For the above reasons, the Panel finds that the disputed domain name <swarovski-outletsale.com> is confusingly similar to the Complainant’s trademark.

B. Rights or Legitimate Interests

The Panel holds that the Respondent has no rights or legitimate interests in the disputed domain name, <swarovski-outletsale.com>. The Respondent is not known by the disputed domain name and has no rights or legitimate interests in the Complainant’s mark, or in the name “Swarovski”. Nor does the Respondent have any authority, whether express, implied, or ostensible, by which to use the disputed domain name. The Respondent has no connection or affiliation with Swarovski and has not received any license or consent, express or implied, to use the Complainant’s trademark in the disputed domain name or in any other capacity. See Swarovski Aktiengesellschaft v. Christine Jil, WIPO Case No. D2011-0981; Drexel University v. David Brouda, WIPO Case No. D2001-0067.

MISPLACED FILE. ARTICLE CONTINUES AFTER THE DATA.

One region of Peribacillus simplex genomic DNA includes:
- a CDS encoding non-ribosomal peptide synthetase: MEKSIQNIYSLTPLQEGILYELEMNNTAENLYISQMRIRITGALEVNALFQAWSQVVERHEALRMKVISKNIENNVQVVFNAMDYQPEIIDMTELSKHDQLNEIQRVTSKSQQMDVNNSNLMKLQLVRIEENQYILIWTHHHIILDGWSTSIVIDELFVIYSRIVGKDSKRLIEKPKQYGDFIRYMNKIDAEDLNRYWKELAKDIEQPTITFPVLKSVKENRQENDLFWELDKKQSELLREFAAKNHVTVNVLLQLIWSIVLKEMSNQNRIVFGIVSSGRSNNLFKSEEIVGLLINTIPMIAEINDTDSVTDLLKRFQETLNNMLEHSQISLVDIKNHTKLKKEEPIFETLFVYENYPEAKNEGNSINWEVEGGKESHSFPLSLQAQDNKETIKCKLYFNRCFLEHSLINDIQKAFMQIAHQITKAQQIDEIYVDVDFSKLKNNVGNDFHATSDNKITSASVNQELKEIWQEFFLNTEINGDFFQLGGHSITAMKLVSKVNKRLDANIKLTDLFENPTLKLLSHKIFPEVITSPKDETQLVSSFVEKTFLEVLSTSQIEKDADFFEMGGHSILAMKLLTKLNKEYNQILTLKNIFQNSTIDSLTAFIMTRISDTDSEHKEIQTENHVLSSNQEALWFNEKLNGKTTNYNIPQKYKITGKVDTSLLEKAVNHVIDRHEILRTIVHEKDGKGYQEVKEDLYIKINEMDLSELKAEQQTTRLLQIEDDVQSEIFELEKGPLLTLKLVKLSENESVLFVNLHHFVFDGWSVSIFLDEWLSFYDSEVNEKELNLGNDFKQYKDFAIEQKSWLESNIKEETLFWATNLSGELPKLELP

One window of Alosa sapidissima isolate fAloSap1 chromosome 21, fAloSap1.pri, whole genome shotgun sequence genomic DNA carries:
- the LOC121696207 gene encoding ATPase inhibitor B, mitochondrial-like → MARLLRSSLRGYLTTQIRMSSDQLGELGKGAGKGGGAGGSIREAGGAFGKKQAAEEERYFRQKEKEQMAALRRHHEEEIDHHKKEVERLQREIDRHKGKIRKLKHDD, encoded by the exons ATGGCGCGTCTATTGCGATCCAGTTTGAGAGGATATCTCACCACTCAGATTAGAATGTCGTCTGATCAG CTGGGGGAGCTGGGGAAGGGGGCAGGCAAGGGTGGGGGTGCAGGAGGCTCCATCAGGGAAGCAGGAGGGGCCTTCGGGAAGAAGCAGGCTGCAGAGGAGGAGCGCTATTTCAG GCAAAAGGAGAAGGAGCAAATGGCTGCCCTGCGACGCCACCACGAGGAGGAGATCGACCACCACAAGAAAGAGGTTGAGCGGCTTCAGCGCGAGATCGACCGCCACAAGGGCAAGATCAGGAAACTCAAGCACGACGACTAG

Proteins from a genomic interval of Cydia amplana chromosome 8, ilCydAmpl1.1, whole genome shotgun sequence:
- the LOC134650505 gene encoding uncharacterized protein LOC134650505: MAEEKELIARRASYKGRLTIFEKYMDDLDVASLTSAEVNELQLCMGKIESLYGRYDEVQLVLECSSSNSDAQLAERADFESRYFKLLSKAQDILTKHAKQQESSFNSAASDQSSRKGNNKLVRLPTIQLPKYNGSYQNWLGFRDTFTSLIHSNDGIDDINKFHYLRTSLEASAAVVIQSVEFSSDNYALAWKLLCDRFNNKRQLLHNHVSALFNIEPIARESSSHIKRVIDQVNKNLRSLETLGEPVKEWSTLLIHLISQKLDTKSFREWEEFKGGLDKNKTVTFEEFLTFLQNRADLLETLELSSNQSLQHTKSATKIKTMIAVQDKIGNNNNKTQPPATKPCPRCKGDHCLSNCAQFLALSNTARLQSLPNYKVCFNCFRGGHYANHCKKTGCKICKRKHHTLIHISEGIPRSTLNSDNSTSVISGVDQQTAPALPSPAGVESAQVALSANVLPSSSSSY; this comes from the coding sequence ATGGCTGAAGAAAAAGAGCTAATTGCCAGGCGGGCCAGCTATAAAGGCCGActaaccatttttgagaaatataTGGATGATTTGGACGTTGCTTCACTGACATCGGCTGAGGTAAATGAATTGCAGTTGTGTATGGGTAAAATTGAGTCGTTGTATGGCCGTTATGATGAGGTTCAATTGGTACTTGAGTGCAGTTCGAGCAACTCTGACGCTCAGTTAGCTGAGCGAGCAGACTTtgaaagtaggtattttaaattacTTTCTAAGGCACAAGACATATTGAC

Accordingly, the Panel holds that the Complainant has no rights or legitimate interests in the disputed domain name, <swarovski-outletsale.com>.

C. Registered and Used in Bad Faith

The Panel holds that the Respondent has registered and used the disputed domain name in bad faith, contrary to paragraph 4(a)(iii) and 4(b) of the Policy.

First, it is highly probable that the Respondent is aware of the Complainant’s numerous and registered trademark registrations in the name “Swarovski”. The Complainant’s mark is unusual; it is widely known across the world; it is identified with jewelry.

Second, it is highly improbably for the Respondent to have used the disputed domain name for the purpose of selling jewelry at the Respondent’s website, without knowledge of the Complainant’s mark. See Swarovski Aktiengesellschaft v. James Johnson, WIPO Case No. D2012-0080; Swarovski Aktiengesellschaft v. Meiguo, WIPO Case No. D2012-0745.